A former investment manager at Celsius Network filed a lawsuit against the cryptocurrency lender on Thursday, alleging that it exploited client deposits to manipulate the price of its own cryptocurrency token and failed to properly hedge risk, therefore freezing consumer money.
According to the lawsuit, Celsius perpetrated a Ponzi scheme to profit itself by “gross mishandling of client deposits” and deceived KeyFi Inc, headed by the former manager Jason Stone, by offering millions of dollars worth of services and refusing to pay for them.
Celsius had no immediate comment on the complaint, which was filed in Manhattan’s New York state court and demands unspecified compensation and punitive damages.
Stone’s charges come after Celsius’ decision on June 12 to halt withdrawals and transfers for its 1.7 million customers due to “extreme” market circumstances.
Later, the firm situated in Hoboken, New Jersey, recruited consultants for a prospective debt restructuring, which apparently might entail a bankruptcy petition.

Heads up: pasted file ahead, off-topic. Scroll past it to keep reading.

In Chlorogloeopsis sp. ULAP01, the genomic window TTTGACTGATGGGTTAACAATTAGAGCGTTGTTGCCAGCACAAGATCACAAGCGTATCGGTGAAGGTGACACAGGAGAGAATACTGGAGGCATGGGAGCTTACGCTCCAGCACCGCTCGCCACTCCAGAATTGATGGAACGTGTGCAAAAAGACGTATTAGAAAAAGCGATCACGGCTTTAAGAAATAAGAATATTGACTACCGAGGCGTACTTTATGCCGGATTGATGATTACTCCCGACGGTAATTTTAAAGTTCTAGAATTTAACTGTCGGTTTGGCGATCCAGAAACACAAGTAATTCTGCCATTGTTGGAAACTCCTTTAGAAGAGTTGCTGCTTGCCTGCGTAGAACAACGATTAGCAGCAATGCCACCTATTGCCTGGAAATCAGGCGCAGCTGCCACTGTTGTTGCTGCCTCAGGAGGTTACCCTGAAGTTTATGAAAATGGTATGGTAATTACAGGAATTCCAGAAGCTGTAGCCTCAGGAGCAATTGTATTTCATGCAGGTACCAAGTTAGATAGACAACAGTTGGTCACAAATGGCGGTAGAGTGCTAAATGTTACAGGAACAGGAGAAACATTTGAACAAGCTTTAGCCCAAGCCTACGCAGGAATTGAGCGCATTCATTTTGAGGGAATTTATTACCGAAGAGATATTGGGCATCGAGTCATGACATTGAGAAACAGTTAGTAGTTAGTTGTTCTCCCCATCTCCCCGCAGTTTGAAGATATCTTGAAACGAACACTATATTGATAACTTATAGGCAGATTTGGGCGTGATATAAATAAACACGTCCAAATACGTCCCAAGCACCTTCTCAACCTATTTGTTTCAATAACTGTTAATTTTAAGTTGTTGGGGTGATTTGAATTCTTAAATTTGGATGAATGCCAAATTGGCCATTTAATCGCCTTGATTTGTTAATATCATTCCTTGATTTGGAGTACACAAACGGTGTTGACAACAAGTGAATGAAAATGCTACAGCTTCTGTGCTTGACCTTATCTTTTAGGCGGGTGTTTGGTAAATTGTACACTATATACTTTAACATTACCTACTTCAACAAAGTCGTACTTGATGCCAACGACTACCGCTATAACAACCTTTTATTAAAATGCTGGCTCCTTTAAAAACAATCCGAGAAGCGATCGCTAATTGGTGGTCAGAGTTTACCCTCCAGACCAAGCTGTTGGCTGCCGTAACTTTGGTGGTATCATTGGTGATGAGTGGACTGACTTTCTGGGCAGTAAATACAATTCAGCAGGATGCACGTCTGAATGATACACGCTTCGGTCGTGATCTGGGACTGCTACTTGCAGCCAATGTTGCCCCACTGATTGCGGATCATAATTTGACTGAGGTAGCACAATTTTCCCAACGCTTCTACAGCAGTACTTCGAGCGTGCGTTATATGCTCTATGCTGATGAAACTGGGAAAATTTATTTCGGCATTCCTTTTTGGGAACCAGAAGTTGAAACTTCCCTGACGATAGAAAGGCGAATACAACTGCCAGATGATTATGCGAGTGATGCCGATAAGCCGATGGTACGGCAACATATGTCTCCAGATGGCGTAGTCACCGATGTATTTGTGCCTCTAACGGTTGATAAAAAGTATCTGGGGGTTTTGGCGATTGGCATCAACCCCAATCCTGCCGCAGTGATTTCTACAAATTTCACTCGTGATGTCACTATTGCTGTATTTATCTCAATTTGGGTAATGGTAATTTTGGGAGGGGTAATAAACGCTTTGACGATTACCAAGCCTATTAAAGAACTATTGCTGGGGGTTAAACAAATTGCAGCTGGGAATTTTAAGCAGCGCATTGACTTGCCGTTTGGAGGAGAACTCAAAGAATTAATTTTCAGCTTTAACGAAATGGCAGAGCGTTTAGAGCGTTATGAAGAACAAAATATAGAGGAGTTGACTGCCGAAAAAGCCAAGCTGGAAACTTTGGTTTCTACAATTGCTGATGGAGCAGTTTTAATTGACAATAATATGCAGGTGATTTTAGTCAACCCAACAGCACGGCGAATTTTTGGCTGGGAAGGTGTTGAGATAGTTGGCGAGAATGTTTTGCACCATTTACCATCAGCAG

This week, the cryptocurrency lender Voyager Digital Ltd filed for bankruptcy, while the cryptocurrency hedge fund entered liquidation late last month.
Celsius guaranteed its retail clients excessive returns, sometimes as high as 19 percent yearly.
However, according to Stone, Celsius struggled to pay investors because of its failure to hedge assets, which resulted in “severe” losses when the values of several cryptocurrencies fluctuated.
He also accused Celsius of recording certain deposits in U.S. dollars even though consumers were paid with bitcoin or other tokens, resulting in a $100 million to $200 million shortfall that the company “could neither explain or fix.”
According to the lawsuit filed on Thursday, Stone created $838 million in profit for Celsius and KeyFi from August 2020 to March 2021 before costs and overhead, with KeyFi entitled to 20 percent of net profit. Stone allegedly generated this profit mostly without a formal agreement.
Stone claims he terminated the arrangement in March 2021 because it became apparent that the hedging difficulties “may be financially devastating” for Celsius and tarnish KeyFi’s image, but Celsius has refused to acknowledge his departure.
Celsius Network Ltd et al. v. KeyFi, Inc., New York State Supreme Court, New York County.